Mom’s Memories 2

I was recently reading one of my favorite blogs, Marian’s Roots and Rambles. Her article was about “Any Sailors in the Family.”  I was a sailor, did 10 years active duty in the US Navy, but more interesting, I learned recently that my mother was a sailor as well.  She mentioned that somewhere or another she had gotten “seaman’s papers.” (I’ll have to look and see if I can figure out how to get a copy of them.)  She worked on a ferry boat on the Great Lakes.  In the early 1950’s she cooked aboard the SS Milwaukee Clipper. The ‘Clipper was an auto/train car (and passenger) ferry that ran between Muskegon, Michigan and Milwaukee, Wisconsin. She cooked and baked in the breads department and lived shipboard a season.  Of course, I was astonished and amazed.  It provided her with a place to stay (albeit cramped), meals, and money to send back to her mother to support me.  I had no idea.

By Boston Public Library [Public domain],
via Wikimedia Commons

I went on to find out that the S. S. Milwaukee Clipper is still in existence. The ‘Clipper is a National Historic Landmark and dockside in Muskegon, Michigan. Their website explains a lot about the ship and its history. Built in 1904 as the Junita she was sold and completely overhauled in 1940, where a new steel superstructure was installed, she was fireproofed, had AC installed to the staterooms, and other comforts were added. I am sure that the crew quarters were tight.

Anyway, it was a fascinating side trip into a bit of my mother’s history that I had no idea about.

Mom’s Memories

Sometimes talking with elderly family members can yield lots of information that is confusing and difficult to figure out.  There are nuggets of really interesting information that can make the family history interesting; but, places or times aren’t quite right.

I was talking with my mother some time ago and she mentioned that back in the early 50’s she worked at “Kreskee’s” at 5th and Marquette in Minneapolis. A little bit of searching and some memory work of my own,  and I figured out she worked at S. S. Kresge’s which was at 6th and Nicollet (2 blocks away).  Kresge’s was known for it’s “donut counter” which is where my mother worked. At the time I was an infant staying with my grandmother up at Little Rock Lake. My mother would hitch-hike to the city about 80 miles away. Work in the city during the week and then return on the weekends.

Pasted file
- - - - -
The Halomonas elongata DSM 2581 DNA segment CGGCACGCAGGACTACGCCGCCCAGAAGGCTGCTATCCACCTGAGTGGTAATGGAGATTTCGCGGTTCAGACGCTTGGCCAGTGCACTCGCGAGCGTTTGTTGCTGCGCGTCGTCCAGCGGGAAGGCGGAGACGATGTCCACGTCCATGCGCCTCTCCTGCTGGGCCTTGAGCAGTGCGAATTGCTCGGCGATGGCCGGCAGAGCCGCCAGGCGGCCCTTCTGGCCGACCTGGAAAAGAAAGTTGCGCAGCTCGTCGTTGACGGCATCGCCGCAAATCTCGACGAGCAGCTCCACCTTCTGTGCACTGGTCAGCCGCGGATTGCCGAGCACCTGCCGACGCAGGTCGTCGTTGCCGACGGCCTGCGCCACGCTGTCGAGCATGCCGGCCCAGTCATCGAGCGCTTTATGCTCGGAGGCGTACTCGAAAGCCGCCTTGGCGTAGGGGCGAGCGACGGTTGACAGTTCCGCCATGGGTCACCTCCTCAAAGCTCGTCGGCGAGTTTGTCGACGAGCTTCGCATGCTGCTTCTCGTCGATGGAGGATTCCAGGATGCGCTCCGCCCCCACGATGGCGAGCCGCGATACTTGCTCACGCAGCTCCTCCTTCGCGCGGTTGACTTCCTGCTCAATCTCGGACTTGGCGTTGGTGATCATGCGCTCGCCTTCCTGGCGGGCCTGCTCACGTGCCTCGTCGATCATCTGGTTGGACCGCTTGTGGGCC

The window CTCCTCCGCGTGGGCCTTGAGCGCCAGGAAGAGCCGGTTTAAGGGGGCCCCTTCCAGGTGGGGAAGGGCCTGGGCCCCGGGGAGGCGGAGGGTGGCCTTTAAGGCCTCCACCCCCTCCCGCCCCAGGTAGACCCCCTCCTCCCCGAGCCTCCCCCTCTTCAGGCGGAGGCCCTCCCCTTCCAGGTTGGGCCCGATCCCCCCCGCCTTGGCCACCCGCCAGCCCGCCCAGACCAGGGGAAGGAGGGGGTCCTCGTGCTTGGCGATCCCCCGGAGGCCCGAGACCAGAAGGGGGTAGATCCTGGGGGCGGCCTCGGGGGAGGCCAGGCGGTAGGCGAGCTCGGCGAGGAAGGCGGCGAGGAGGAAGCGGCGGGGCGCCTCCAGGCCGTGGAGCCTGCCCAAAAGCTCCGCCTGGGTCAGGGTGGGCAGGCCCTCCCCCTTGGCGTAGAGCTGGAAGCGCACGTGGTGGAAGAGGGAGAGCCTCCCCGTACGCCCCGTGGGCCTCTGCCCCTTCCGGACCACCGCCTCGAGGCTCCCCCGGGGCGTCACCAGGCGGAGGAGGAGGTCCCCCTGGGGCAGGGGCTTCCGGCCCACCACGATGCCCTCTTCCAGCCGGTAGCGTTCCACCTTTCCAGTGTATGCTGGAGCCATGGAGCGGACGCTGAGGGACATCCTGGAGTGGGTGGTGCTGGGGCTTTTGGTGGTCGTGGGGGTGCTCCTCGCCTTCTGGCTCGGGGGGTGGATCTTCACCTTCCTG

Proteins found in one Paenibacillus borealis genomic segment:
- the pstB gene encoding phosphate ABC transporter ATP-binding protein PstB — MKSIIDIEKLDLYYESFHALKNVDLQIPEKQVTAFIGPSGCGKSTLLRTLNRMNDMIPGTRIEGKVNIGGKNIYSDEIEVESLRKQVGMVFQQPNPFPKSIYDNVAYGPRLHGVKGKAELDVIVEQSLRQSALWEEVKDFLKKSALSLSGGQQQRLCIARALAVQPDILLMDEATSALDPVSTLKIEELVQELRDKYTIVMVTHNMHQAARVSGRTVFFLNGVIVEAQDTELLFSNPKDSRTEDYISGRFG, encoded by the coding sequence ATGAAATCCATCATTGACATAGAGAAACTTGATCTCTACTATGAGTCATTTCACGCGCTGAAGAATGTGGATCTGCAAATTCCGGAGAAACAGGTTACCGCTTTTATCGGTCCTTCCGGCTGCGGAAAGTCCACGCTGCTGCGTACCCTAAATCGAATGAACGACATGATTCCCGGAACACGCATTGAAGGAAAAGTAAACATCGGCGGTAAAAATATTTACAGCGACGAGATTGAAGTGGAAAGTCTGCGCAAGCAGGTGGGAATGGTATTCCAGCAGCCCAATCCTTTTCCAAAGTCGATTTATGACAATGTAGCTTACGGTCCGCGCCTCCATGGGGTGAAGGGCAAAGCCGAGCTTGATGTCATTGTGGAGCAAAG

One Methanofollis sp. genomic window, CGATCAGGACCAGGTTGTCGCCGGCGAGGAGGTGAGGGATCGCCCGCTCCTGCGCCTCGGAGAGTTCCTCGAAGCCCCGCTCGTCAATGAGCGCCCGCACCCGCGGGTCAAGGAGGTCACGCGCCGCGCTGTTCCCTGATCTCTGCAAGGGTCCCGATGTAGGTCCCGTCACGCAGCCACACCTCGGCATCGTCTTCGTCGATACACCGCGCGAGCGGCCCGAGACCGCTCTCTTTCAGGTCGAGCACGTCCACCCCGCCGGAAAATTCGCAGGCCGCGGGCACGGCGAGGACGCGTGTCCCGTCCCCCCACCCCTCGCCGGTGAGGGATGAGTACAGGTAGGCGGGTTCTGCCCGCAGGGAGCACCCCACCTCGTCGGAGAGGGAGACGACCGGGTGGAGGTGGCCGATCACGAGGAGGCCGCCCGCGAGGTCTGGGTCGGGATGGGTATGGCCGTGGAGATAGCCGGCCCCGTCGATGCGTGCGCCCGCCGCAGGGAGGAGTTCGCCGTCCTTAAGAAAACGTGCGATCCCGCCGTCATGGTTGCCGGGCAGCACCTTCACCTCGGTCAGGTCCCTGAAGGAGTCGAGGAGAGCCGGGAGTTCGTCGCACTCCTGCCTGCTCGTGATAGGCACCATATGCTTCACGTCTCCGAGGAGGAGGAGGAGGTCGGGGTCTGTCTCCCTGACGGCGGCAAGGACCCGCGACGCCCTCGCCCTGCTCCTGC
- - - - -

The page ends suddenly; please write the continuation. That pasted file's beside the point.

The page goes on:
S.S. Kresge about 1958.  Office Depot resides in the same location today.
I can’t tell if it is the same building with a total facelift or if it is a new building.  I suspect it is the same building with a major facelift. I found it really interesting to learn that S.S. Kresge was the predecessor of K-Mart. Some of the Kresge stores became “Jupiter Discount Stores” and others converted to K-Mart. I guess I had thought Kresge had just vanished.     
She also worked at a Woolworth’s in St. Cloud (which apparently no longer exists). I need to do some more research on it.
She mentioned working at a restaurant in downtown Minneapolis. She remembered that it was a long and deep restaurant next door on the right of movie theater. She said she couldn’t remember the name of either the theater or the restaurant.  In follow-up discussions with her, she recalled that the theater was on the left as you headed towards the river, was at about 4th and Hennepin.  A bit of research and I figured that it must have been the Palace Theater. I found a photo of the Palace Theater but can’t quite make out the name of the restaurant. It appears that the theater and the restaurant were torn down about 1953, “to make way for a parking lot.” 
The Palace Theater – About 1929 and Today
Surprisingly the Brass Rail is still there and the parking lot is there today.  
Beyond it you can see the “Gay 90’s.”  I mentioned it as potentially being the restaurant she worked at but she indicated that wasn’t it.  
She didn’t work at Kresge’s or that restaurant long but she did worked to earn money to support me, even if it meant being absent for a while. I am really proud of her and the efforts she took.